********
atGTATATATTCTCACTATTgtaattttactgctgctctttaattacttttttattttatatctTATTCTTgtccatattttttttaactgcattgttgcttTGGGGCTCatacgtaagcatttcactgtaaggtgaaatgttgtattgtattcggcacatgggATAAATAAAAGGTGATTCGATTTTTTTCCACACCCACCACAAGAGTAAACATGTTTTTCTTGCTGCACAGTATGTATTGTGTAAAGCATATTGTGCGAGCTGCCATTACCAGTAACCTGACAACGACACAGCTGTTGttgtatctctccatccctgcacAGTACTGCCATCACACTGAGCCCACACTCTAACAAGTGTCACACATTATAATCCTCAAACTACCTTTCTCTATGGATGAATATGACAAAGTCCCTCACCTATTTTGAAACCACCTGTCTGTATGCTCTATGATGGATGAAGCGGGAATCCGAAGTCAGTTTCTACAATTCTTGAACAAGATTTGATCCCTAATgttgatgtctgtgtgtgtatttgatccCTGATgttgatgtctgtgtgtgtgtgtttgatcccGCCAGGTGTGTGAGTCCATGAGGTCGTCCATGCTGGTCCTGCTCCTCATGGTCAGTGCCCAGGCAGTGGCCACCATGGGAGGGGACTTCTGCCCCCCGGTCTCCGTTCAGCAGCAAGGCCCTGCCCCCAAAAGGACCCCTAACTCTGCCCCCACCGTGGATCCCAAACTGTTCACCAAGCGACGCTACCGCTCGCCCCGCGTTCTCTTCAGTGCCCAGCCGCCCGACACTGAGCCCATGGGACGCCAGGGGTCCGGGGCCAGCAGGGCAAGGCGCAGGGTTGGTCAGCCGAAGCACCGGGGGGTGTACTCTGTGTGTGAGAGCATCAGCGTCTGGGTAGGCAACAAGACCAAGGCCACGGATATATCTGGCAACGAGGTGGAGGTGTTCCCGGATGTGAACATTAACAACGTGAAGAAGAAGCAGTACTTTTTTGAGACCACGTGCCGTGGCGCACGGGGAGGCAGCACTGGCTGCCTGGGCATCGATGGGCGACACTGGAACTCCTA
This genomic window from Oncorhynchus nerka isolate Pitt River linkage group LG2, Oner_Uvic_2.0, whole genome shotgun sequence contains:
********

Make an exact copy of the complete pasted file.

atGTATATATTCTCACTATTgtaattttactgctgctctttaattacttttttattttatatctTATTCTTgtccatattttttttaactgcattgttgcttTGGGGCTCatacgtaagcatttcactgtaaggtgaaatgttgtattgtattcggcacatgggATAAATAAAAGGTGATTCGATTTTTTTCCACACCCACCACAAGAGTAAACATGTTTTTCTTGCTGCACAGTATGTATTGTGTAAAGCATATTGTGCGAGCTGCCATTACCAGTAACCTGACAACGACACAGCTGTTGttgtatctctccatccctgcacAGTACTGCCATCACACTGAGCCCACACTCTAACAAGTGTCACACATTATAATCCTCAAACTACCTTTCTCTATGGATGAATATGACAAAGTCCCTCACCTATTTTGAAACCACCTGTCTGTATGCTCTATGATGGATGAAGCGGGAATCCGAAGTCAGTTTCTACAATTCTTGAACAAGATTTGATCCCTAATgttgatgtctgtgtgtgtatttgatccCTGATgttgatgtctgtgtgtgtgtgtttgatcccGCCAGGTGTGTGAGTCCATGAGGTCGTCCATGCTGGTCCTGCTCCTCATGGTCAGTGCCCAGGCAGTGGCCACCATGGGAGGGGACTTCTGCCCCCCGGTCTCCGTTCAGCAGCAAGGCCCTGCCCCCAAAAGGACCCCTAACTCTGCCCCCACCGTGGATCCCAAACTGTTCACCAAGCGACGCTACCGCTCGCCCCGCGTTCTCTTCAGTGCCCAGCCGCCCGACACTGAGCCCATGGGACGCCAGGGGTCCGGGGCCAGCAGGGCAAGGCGCAGGGTTGGTCAGCCGAAGCACCGGGGGGTGTACTCTGTGTGTGAGAGCATCAGCGTCTGGGTAGGCAACAAGACCAAGGCCACGGATATATCTGGCAACGAGGTGGAGGTGTTCCCGGATGTGAACATTAACAACGTGAAGAAGAAGCAGTACTTTTTTGAGACCACGTGCCGTGGCGCACGGGGAGGCAGCACTGGCTGCCTGGGCATCGATGGGCGACACTGGAACTCCTA
This genomic window from Oncorhynchus nerka isolate Pitt River linkage group LG2, Oner_Uvic_2.0, whole genome shotgun sequence contains: